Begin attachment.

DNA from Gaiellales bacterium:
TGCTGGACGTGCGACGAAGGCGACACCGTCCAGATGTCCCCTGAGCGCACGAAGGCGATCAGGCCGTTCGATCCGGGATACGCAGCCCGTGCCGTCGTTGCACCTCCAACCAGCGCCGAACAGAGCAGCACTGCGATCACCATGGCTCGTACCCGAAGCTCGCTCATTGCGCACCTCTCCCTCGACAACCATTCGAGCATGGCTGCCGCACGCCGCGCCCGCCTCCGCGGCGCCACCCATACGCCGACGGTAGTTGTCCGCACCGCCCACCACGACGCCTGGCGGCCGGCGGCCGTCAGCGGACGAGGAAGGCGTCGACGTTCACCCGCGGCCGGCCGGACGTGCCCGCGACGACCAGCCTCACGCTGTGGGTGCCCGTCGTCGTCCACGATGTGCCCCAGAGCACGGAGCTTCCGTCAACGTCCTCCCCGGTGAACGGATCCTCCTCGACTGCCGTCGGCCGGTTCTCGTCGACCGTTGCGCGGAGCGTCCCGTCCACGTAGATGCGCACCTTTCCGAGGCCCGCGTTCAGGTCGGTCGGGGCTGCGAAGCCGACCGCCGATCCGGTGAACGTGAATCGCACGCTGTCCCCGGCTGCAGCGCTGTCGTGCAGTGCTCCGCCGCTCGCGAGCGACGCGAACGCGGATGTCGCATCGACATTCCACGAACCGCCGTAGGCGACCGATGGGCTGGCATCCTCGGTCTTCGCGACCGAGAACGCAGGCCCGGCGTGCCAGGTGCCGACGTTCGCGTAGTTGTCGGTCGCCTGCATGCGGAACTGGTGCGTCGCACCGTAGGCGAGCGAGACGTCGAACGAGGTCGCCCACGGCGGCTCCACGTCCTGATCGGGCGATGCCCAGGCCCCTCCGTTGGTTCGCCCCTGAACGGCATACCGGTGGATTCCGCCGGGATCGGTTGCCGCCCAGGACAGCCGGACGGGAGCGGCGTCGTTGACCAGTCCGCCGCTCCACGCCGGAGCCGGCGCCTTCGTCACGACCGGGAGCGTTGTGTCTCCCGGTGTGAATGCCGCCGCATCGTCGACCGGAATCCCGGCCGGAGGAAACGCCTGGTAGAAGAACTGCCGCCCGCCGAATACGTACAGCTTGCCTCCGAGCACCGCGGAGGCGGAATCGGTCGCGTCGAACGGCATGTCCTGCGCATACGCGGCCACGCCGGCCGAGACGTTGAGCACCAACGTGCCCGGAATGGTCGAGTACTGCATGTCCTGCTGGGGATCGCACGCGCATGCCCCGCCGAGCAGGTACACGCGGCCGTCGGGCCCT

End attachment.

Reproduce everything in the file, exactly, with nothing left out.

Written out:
DNA from Gaiellales bacterium:
TGCTGGACGTGCGACGAAGGCGACACCGTCCAGATGTCCCCTGAGCGCACGAAGGCGATCAGGCCGTTCGATCCGGGATACGCAGCCCGTGCCGTCGTTGCACCTCCAACCAGCGCCGAACAGAGCAGCACTGCGATCACCATGGCTCGTACCCGAAGCTCGCTCATTGCGCACCTCTCCCTCGACAACCATTCGAGCATGGCTGCCGCACGCCGCGCCCGCCTCCGCGGCGCCACCCATACGCCGACGGTAGTTGTCCGCACCGCCCACCACGACGCCTGGCGGCCGGCGGCCGTCAGCGGACGAGGAAGGCGTCGACGTTCACCCGCGGCCGGCCGGACGTGCCCGCGACGACCAGCCTCACGCTGTGGGTGCCCGTCGTCGTCCACGATGTGCCCCAGAGCACGGAGCTTCCGTCAACGTCCTCCCCGGTGAACGGATCCTCCTCGACTGCCGTCGGCCGGTTCTCGTCGACCGTTGCGCGGAGCGTCCCGTCCACGTAGATGCGCACCTTTCCGAGGCCCGCGTTCAGGTCGGTCGGGGCTGCGAAGCCGACCGCCGATCCGGTGAACGTGAATCGCACGCTGTCCCCGGCTGCAGCGCTGTCGTGCAGTGCTCCGCCGCTCGCGAGCGACGCGAACGCGGATGTCGCATCGACATTCCACGAACCGCCGTAGGCGACCGATGGGCTGGCATCCTCGGTCTTCGCGACCGAGAACGCAGGCCCGGCGTGCCAGGTGCCGACGTTCGCGTAGTTGTCGGTCGCCTGCATGCGGAACTGGTGCGTCGCACCGTAGGCGAGCGAGACGTCGAACGAGGTCGCCCACGGCGGCTCCACGTCCTGATCGGGCGATGCCCAGGCCCCTCCGTTGGTTCGCCCCTGAACGGCATACCGGTGGATTCCGCCGGGATCGGTTGCCGCCCAGGACAGCCGGACGGGAGCGGCGTCGTTGACCAGTCCGCCGCTCCACGCCGGAGCCGGCGCCTTCGTCACGACCGGGAGCGTTGTGTCTCCCGGTGTGAATGCCGCCGCATCGTCGACCGGAATCCCGGCCGGAGGAAACGCCTGGTAGAAGAACTGCCGCCCGCCGAATACGTACAGCTTGCCTCCGAGCACCGCGGAGGCGGAATCGGTCGCGTCGAACGGCATGTCCTGCGCATACGCGGCCACGCCGGCCGAGACGTTGAGCACCAACGTGCCCGGAATGGTCGAGTACTGCATGTCCTGCTGGGGATCGCACGCGCATGCCCCGCCGAGCAGGTACACGCGGCCGTCGGGCCCT